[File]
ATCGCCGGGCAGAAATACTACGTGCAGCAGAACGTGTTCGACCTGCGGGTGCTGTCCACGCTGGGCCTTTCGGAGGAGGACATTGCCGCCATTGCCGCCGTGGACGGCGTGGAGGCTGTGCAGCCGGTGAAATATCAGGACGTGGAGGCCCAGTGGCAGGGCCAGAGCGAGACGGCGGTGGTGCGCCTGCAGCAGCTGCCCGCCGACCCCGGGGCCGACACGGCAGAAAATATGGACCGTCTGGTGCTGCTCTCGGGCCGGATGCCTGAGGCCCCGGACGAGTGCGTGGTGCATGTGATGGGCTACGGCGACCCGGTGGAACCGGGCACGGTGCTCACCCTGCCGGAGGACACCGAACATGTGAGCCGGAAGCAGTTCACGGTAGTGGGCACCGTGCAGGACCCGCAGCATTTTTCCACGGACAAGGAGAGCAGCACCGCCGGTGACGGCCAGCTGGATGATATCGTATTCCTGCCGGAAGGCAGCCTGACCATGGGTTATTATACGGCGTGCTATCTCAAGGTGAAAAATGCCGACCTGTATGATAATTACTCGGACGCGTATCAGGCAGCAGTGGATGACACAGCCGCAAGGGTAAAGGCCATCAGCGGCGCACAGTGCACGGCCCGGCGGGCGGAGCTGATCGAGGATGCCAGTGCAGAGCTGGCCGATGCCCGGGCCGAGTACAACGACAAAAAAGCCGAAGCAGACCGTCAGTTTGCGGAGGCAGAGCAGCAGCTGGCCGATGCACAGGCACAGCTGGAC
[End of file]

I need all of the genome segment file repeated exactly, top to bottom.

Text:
ATCGCCGGGCAGAAATACTACGTGCAGCAGAACGTGTTCGACCTGCGGGTGCTGTCCACGCTGGGCCTTTCGGAGGAGGACATTGCCGCCATTGCCGCCGTGGACGGCGTGGAGGCTGTGCAGCCGGTGAAATATCAGGACGTGGAGGCCCAGTGGCAGGGCCAGAGCGAGACGGCGGTGGTGCGCCTGCAGCAGCTGCCCGCCGACCCCGGGGCCGACACGGCAGAAAATATGGACCGTCTGGTGCTGCTCTCGGGCCGGATGCCTGAGGCCCCGGACGAGTGCGTGGTGCATGTGATGGGCTACGGCGACCCGGTGGAACCGGGCACGGTGCTCACCCTGCCGGAGGACACCGAACATGTGAGCCGGAAGCAGTTCACGGTAGTGGGCACCGTGCAGGACCCGCAGCATTTTTCCACGGACAAGGAGAGCAGCACCGCCGGTGACGGCCAGCTGGATGATATCGTATTCCTGCCGGAAGGCAGCCTGACCATGGGTTATTATACGGCGTGCTATCTCAAGGTGAAAAATGCCGACCTGTATGATAATTACTCGGACGCGTATCAGGCAGCAGTGGATGACACAGCCGCAAGGGTAAAGGCCATCAGCGGCGCACAGTGCACGGCCCGGCGGGCGGAGCTGATCGAGGATGCCAGTGCAGAGCTGGCCGATGCCCGGGCCGAGTACAACGACAAAAAAGCCGAAGCAGACCGTCAGTTTGCGGAGGCAGAGCAGCAGCTGGCCGATGCACAGGCACAGCTGGAC